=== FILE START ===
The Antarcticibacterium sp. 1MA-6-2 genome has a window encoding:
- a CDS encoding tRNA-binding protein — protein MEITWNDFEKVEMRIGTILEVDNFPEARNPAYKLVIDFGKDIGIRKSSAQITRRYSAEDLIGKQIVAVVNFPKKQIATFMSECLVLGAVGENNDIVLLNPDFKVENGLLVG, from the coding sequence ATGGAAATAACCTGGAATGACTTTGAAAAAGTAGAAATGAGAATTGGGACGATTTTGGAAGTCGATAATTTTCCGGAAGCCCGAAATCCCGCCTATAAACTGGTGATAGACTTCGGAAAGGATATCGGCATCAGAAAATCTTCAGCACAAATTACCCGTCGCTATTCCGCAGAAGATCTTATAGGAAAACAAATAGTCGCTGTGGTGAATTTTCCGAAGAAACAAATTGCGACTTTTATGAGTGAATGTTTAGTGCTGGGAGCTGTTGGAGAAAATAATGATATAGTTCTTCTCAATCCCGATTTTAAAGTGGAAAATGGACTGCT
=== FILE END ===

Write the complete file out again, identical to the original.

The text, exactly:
The Antarcticibacterium sp. 1MA-6-2 genome has a window encoding:
- a CDS encoding tRNA-binding protein — protein MEITWNDFEKVEMRIGTILEVDNFPEARNPAYKLVIDFGKDIGIRKSSAQITRRYSAEDLIGKQIVAVVNFPKKQIATFMSECLVLGAVGENNDIVLLNPDFKVENGLLVG, from the coding sequence ATGGAAATAACCTGGAATGACTTTGAAAAAGTAGAAATGAGAATTGGGACGATTTTGGAAGTCGATAATTTTCCGGAAGCCCGAAATCCCGCCTATAAACTGGTGATAGACTTCGGAAAGGATATCGGCATCAGAAAATCTTCAGCACAAATTACCCGTCGCTATTCCGCAGAAGATCTTATAGGAAAACAAATAGTCGCTGTGGTGAATTTTCCGAAGAAACAAATTGCGACTTTTATGAGTGAATGTTTAGTGCTGGGAGCTGTTGGAGAAAATAATGATATAGTTCTTCTCAATCCCGATTTTAAAGTGGAAAATGGACTGCT